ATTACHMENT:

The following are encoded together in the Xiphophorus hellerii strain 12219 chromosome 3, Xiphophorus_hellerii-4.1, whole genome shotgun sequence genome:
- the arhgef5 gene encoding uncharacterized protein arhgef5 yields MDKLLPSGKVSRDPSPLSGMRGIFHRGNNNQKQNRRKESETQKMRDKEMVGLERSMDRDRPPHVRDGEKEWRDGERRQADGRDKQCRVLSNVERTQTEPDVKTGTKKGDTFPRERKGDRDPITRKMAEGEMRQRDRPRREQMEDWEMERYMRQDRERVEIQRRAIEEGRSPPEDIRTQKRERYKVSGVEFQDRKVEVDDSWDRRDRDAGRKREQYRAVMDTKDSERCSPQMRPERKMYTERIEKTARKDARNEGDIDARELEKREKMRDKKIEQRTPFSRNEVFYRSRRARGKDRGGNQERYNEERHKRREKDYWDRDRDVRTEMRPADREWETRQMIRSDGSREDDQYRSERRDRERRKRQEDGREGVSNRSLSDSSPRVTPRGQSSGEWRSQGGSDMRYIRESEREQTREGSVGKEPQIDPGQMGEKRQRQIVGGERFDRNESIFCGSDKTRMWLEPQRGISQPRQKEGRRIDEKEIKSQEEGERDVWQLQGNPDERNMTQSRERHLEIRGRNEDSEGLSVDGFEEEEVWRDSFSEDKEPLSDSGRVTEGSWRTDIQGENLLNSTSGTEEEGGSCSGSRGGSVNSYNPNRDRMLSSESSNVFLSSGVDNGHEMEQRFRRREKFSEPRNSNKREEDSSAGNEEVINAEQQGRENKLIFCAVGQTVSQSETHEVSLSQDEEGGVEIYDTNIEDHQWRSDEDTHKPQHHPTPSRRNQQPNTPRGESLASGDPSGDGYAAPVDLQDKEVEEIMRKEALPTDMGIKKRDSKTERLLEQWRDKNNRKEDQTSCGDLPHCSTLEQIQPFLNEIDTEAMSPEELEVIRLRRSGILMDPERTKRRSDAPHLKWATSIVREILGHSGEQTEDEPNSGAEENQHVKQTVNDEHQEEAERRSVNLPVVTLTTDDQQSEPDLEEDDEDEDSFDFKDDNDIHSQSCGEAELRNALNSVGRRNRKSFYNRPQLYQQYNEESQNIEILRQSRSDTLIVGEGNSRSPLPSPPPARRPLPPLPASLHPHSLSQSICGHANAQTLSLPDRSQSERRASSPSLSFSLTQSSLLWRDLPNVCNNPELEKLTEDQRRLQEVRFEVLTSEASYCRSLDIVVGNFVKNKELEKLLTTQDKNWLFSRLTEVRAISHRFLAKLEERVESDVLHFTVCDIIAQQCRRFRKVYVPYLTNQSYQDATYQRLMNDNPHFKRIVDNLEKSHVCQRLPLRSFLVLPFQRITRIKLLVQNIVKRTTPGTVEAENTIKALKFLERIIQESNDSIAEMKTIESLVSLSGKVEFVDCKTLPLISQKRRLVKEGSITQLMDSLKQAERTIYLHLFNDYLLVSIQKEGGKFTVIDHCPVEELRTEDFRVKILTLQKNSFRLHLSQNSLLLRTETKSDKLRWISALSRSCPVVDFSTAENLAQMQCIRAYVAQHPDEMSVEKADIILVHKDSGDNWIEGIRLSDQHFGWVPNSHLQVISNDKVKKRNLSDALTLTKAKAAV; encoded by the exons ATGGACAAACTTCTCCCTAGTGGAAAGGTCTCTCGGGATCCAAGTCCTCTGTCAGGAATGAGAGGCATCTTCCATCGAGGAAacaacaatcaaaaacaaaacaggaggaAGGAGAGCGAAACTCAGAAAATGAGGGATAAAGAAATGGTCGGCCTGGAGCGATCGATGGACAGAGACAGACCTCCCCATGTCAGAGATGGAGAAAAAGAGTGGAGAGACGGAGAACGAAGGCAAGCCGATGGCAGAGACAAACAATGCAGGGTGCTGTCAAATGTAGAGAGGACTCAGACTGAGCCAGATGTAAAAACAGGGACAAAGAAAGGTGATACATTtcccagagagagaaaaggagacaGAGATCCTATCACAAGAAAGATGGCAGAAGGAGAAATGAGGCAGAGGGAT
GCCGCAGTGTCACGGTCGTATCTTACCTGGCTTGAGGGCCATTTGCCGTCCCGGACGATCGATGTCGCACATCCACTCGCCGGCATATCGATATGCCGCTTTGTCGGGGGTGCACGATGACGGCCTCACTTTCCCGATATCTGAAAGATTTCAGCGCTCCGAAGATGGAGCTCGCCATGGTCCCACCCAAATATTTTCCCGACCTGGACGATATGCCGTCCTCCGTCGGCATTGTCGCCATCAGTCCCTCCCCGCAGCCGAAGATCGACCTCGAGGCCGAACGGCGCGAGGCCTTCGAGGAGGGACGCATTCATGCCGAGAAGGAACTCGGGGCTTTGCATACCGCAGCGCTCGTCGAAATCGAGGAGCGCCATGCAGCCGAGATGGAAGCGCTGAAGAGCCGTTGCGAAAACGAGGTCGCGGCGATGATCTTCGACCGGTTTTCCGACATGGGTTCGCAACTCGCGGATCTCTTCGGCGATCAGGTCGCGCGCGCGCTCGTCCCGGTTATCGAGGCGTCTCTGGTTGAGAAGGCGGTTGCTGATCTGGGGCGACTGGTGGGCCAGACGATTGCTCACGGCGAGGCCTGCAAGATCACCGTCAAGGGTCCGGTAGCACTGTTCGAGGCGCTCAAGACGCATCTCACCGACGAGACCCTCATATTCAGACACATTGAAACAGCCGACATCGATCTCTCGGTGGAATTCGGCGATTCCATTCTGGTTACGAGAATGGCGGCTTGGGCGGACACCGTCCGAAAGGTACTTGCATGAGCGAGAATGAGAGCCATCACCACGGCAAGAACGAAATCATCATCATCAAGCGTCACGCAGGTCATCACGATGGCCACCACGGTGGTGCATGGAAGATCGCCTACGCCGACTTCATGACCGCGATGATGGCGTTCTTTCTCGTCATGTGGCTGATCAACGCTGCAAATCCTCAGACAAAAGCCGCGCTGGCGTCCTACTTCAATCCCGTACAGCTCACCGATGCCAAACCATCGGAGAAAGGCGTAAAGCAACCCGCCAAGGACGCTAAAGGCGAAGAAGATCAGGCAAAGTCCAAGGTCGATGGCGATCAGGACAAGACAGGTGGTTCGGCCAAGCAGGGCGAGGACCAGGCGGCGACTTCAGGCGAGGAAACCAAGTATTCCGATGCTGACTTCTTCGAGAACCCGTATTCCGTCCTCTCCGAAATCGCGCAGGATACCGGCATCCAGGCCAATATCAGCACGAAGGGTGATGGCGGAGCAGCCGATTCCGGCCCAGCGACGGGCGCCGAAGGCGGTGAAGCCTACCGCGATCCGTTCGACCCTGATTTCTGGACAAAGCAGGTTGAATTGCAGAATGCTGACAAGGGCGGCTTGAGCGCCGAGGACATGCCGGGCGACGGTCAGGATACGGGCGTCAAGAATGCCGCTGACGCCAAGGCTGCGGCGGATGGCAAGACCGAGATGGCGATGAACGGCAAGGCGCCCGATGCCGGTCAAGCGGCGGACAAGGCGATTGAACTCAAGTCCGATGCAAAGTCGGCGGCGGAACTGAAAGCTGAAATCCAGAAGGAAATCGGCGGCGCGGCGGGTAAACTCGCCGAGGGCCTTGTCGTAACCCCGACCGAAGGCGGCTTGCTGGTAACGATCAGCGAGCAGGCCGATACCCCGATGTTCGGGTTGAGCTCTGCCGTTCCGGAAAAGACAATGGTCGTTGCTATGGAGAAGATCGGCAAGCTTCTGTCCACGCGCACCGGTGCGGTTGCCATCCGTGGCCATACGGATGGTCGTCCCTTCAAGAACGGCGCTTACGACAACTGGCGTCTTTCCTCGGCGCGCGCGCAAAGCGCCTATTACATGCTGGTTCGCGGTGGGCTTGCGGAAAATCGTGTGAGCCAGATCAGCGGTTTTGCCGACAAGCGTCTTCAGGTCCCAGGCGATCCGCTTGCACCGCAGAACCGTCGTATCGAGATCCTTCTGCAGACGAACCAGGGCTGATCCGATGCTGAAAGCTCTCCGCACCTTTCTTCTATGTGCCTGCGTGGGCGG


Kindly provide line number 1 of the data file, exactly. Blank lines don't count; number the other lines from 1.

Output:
The following are encoded together in the Xiphophorus hellerii strain 12219 chromosome 3, Xiphophorus_hellerii-4.1, whole genome shotgun sequence genome: